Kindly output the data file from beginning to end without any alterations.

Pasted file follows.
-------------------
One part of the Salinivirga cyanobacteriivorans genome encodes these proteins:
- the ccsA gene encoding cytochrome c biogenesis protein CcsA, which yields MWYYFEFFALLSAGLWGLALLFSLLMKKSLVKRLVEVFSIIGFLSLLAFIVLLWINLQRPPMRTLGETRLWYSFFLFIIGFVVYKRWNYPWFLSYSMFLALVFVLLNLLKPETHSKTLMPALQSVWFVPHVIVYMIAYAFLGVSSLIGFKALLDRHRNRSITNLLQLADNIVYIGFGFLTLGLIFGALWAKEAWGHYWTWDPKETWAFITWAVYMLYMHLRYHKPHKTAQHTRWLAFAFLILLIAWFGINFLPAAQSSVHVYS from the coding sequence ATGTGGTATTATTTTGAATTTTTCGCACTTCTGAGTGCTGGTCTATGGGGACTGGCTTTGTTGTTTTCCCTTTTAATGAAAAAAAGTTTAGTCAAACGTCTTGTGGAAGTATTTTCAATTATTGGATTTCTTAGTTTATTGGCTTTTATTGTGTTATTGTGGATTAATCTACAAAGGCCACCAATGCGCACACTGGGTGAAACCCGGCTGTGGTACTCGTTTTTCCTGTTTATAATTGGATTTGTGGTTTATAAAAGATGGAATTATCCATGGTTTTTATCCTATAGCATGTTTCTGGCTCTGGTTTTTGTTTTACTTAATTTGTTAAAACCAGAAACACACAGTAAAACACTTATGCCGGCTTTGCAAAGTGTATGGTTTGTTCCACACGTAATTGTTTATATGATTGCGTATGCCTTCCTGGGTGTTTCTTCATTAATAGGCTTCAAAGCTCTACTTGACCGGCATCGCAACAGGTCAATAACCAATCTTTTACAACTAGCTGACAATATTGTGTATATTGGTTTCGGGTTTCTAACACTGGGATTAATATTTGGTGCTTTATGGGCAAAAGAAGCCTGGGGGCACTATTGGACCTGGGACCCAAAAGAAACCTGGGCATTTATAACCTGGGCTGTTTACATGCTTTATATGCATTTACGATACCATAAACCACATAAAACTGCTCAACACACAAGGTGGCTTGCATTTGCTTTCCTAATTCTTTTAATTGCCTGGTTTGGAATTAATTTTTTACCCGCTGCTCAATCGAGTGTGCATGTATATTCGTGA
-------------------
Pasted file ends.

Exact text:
One part of the Salinivirga cyanobacteriivorans genome encodes these proteins:
- the ccsA gene encoding cytochrome c biogenesis protein CcsA, which yields MWYYFEFFALLSAGLWGLALLFSLLMKKSLVKRLVEVFSIIGFLSLLAFIVLLWINLQRPPMRTLGETRLWYSFFLFIIGFVVYKRWNYPWFLSYSMFLALVFVLLNLLKPETHSKTLMPALQSVWFVPHVIVYMIAYAFLGVSSLIGFKALLDRHRNRSITNLLQLADNIVYIGFGFLTLGLIFGALWAKEAWGHYWTWDPKETWAFITWAVYMLYMHLRYHKPHKTAQHTRWLAFAFLILLIAWFGINFLPAAQSSVHVYS from the coding sequence ATGTGGTATTATTTTGAATTTTTCGCACTTCTGAGTGCTGGTCTATGGGGACTGGCTTTGTTGTTTTCCCTTTTAATGAAAAAAAGTTTAGTCAAACGTCTTGTGGAAGTATTTTCAATTATTGGATTTCTTAGTTTATTGGCTTTTATTGTGTTATTGTGGATTAATCTACAAAGGCCACCAATGCGCACACTGGGTGAAACCCGGCTGTGGTACTCGTTTTTCCTGTTTATAATTGGATTTGTGGTTTATAAAAGATGGAATTATCCATGGTTTTTATCCTATAGCATGTTTCTGGCTCTGGTTTTTGTTTTACTTAATTTGTTAAAACCAGAAACACACAGTAAAACACTTATGCCGGCTTTGCAAAGTGTATGGTTTGTTCCACACGTAATTGTTTATATGATTGCGTATGCCTTCCTGGGTGTTTCTTCATTAATAGGCTTCAAAGCTCTACTTGACCGGCATCGCAACAGGTCAATAACCAATCTTTTACAACTAGCTGACAATATTGTGTATATTGGTTTCGGGTTTCTAACACTGGGATTAATATTTGGTGCTTTATGGGCAAAAGAAGCCTGGGGGCACTATTGGACCTGGGACCCAAAAGAAACCTGGGCATTTATAACCTGGGCTGTTTACATGCTTTATATGCATTTACGATACCATAAACCACATAAAACTGCTCAACACACAAGGTGGCTTGCATTTGCTTTCCTAATTCTTTTAATTGCCTGGTTTGGAATTAATTTTTTACCCGCTGCTCAATCGAGTGTGCATGTATATTCGTGA